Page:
Separate the truth from the myths about living a heart-healthy life

Posted

FLEMING ISLAND – Since February is National Heart Month, it’s important for everyone to separate the truths from the myths about leading a heart-healthy life.

This week and next, we will explain some of the facts about atria fibrillation, as well as the benefits of adding a baby aspirin, red wine, vitamins and supplements to your diet.

Atrial fibrillation is an irregular heart and often rapid heart rate that occurs when the two upper chambers of the heart beat out of coordination with the lower chambers. It’s often triggered by a chaotic electrical signal.

The truths part of it is, it is the most-common arrythmia that people have. It can run in the family, but not always necessarily.

For most people, there is a substantial risk enough of forming a blood clot in the heart, which can ultimately leave the heart and cause complications, stroke being the most-common one. Those people need to be on a strong blood thinner – something stronger that aspirin. Common ones nowadays are rugs like Xarelto, Eliquis, Pradaxa, and we still use Warfarin, although less so now.

There are a lot of things that provoke exacerbation of atrial fibrillation. Common ones are things like over simulation of the diet, so caffeine, alcohol and certain medicines can do it. Amphetamines, stimulating medicines, caffeinated medicines, agonists like Albuterol that people take of asthma or COPD. People in this part of the country, people who are in high-heat index’ people outside working or enjoying the day. They’re sweating. They having a lot of electrolytes shifts. That can provoke it. People have hyperactive thyroids, blood sugar problems, anemias. There are a lot of things that can provoke a-fib, so people have to do an excellent job of controlling all of those modifiable risk factors – and also controlling their lifestyle.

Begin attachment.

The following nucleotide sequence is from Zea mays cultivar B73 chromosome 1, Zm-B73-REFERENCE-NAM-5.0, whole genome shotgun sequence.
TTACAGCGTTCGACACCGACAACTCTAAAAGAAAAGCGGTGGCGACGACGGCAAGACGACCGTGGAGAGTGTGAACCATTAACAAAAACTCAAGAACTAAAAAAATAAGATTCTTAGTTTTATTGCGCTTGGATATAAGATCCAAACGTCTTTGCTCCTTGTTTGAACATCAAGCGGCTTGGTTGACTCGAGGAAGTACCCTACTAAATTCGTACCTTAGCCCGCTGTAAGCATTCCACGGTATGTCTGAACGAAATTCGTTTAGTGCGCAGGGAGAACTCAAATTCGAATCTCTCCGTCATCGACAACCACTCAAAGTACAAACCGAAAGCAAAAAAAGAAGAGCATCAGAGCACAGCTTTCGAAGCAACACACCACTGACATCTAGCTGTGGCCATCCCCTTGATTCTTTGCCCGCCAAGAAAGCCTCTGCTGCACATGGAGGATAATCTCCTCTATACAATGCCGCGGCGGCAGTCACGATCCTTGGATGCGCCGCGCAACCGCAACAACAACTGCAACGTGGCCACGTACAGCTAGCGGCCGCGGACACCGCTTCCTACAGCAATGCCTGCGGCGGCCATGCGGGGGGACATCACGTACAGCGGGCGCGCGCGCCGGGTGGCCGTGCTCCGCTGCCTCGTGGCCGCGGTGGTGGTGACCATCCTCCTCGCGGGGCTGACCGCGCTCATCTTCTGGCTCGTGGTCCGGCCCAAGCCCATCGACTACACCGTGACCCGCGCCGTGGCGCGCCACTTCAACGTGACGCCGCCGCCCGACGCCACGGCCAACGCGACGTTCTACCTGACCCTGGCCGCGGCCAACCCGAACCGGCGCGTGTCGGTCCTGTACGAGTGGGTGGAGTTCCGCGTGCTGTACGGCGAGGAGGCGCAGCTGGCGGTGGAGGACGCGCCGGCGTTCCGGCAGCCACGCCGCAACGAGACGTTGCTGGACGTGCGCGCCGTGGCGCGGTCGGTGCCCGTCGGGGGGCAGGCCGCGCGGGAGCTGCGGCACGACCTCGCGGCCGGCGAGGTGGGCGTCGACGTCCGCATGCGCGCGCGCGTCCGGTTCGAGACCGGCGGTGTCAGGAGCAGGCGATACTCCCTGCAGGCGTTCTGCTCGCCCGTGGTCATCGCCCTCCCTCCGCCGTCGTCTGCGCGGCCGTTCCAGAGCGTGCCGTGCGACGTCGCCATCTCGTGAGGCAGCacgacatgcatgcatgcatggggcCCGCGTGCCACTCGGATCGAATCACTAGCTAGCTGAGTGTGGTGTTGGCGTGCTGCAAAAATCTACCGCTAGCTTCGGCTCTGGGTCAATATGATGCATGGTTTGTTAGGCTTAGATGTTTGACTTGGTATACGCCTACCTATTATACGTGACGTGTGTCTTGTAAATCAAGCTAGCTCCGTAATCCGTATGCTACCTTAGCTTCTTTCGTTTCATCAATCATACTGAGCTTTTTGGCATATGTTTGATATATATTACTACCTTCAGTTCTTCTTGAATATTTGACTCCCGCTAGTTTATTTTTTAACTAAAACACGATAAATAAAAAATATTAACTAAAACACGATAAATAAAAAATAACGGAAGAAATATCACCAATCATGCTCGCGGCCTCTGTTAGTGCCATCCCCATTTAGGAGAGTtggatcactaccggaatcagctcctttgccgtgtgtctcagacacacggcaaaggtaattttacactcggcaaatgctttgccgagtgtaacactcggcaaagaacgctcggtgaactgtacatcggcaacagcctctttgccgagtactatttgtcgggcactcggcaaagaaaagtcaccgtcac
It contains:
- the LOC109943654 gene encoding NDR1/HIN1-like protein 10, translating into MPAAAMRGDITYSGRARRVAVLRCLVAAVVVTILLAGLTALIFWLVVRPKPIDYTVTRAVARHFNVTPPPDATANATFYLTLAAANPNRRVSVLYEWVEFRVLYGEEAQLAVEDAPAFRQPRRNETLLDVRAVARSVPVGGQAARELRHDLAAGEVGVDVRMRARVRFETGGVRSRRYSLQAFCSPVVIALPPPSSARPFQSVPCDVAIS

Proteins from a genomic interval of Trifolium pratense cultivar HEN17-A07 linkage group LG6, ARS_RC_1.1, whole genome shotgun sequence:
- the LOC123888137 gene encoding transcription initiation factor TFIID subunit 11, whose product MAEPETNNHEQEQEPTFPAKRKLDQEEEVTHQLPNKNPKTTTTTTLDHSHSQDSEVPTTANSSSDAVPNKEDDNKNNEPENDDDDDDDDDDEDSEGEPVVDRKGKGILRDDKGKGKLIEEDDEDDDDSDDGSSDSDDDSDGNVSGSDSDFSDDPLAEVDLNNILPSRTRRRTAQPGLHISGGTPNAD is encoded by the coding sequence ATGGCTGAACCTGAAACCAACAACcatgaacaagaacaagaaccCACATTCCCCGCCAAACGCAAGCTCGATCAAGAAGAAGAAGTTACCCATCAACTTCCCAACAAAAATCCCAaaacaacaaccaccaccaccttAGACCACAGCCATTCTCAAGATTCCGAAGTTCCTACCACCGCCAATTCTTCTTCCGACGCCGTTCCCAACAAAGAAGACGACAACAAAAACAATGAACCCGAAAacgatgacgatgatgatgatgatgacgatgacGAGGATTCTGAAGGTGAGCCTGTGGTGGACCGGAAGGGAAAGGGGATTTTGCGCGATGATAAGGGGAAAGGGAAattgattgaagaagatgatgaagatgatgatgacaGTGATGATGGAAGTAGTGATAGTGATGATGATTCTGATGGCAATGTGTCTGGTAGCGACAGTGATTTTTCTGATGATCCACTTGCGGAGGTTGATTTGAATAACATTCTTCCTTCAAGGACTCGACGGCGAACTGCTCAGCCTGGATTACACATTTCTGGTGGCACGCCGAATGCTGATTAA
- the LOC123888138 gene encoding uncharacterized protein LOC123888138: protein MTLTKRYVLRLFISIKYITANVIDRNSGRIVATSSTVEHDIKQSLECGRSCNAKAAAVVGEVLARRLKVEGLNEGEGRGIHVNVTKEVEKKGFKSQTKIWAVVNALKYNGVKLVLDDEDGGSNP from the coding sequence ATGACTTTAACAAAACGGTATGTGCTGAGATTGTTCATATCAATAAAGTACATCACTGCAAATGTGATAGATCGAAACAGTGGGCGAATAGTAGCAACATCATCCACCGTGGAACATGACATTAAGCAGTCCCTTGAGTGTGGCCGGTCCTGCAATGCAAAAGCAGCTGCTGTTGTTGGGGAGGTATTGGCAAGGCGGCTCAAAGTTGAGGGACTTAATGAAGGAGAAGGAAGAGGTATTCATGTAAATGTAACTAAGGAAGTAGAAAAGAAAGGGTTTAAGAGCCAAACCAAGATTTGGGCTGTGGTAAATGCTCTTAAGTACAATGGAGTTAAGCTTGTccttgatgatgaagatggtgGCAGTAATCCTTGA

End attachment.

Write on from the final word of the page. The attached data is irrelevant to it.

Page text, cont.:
As far as myths, people don’t notice the symptoms that they have atrial fibrillation, which is not true. Atrial fibrillation is asymptomatic. People tend to be more symptomatic notice it if their heartrates are out of control, well above 100 beats per minute. People can live in rate control atrial fibrillation, somewhere between 60 and 100, not be symptomatic, so they don’t notice any palpitations or limitations. But they can still have atrial fibrillation.

Another common myth is if they had atrial fibrillation in the past, it went away and they don’t necessarily need to be on a blood thinner. They’re not noticing symptoms. Again, that’s not true. People can have reoccurrence of atrial fibrillation and not be aware of it.

Next week, the truths and myths about baby aspirins, red wine, vitamins and supplements and whether they provide a benefit to your heart.

Comments

No comments on this story | Please log in to comment by clicking here
Please log in or register to add your comment